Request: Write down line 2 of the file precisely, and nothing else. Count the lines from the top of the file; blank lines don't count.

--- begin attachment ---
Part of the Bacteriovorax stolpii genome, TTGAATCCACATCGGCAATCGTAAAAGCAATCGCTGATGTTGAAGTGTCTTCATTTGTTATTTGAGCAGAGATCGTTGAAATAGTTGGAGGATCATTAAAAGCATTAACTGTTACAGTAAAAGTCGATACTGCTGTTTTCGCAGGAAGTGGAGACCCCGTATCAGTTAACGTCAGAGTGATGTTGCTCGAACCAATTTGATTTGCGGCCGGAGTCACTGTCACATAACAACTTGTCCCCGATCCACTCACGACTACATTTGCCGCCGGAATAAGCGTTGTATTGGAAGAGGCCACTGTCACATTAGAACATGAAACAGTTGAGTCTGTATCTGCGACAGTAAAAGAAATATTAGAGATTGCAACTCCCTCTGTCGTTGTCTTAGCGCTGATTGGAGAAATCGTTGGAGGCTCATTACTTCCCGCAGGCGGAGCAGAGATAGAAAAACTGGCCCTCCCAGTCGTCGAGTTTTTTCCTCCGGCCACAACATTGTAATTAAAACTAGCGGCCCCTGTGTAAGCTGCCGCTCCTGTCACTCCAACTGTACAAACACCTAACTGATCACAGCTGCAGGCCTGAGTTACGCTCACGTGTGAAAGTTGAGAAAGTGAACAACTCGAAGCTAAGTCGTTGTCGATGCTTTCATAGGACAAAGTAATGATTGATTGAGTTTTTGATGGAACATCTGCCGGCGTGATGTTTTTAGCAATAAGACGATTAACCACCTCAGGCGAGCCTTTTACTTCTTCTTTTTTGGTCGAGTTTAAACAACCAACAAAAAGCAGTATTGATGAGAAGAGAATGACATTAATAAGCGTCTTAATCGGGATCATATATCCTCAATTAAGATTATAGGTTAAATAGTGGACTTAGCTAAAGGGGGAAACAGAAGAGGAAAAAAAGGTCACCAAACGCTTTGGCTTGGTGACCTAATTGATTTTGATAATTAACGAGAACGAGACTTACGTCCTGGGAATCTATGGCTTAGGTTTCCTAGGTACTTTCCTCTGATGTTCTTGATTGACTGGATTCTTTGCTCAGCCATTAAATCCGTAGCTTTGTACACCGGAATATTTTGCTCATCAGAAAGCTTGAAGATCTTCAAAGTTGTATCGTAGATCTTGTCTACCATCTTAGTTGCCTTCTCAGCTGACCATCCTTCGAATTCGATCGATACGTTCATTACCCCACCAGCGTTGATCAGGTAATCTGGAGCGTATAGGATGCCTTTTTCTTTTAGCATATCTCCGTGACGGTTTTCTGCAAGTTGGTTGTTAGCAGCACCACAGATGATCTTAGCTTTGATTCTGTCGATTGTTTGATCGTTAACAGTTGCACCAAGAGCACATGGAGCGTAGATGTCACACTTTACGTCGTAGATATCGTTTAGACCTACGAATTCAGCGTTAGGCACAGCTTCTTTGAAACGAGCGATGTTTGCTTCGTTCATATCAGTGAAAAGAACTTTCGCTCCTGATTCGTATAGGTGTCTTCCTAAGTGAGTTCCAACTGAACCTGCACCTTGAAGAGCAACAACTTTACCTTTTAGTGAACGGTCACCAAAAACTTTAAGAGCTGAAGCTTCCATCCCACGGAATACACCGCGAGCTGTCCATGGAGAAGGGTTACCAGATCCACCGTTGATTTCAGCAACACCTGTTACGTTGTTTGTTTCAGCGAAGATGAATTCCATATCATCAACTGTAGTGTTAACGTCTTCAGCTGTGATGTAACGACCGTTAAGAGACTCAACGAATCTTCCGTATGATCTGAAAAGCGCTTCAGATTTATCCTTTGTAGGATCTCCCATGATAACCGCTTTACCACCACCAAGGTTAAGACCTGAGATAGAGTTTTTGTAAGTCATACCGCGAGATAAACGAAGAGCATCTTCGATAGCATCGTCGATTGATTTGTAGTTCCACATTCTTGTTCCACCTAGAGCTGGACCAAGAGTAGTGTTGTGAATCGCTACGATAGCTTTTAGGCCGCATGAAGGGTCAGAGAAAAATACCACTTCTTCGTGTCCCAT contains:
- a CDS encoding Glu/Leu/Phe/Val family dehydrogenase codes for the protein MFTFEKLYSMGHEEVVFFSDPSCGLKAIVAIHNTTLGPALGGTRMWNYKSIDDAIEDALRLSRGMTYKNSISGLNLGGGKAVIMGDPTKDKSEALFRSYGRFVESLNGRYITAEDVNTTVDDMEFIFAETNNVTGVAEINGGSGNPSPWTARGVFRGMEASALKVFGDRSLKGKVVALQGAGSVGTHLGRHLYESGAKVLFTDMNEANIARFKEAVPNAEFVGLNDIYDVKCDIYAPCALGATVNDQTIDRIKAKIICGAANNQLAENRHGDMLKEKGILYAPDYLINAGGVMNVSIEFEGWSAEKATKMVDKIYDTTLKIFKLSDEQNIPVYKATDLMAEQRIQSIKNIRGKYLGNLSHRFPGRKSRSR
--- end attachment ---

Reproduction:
- a CDS encoding Glu/Leu/Phe/Val family dehydrogenase codes for the protein MFTFEKLYSMGHEEVVFFSDPSCGLKAIVAIHNTTLGPALGGTRMWNYKSIDDAIEDALRLSRGMTYKNSISGLNLGGGKAVIMGDPTKDKSEALFRSYGRFVESLNGRYITAEDVNTTVDDMEFIFAETNNVTGVAEINGGSGNPSPWTARGVFRGMEASALKVFGDRSLKGKVVALQGAGSVGTHLGRHLYESGAKVLFTDMNEANIARFKEAVPNAEFVGLNDIYDVKCDIYAPCALGATVNDQTIDRIKAKIICGAANNQLAENRHGDMLKEKGILYAPDYLINAGGVMNVSIEFEGWSAEKATKMVDKIYDTTLKIFKLSDEQNIPVYKATDLMAEQRIQSIKNIRGKYLGNLSHRFPGRKSRSR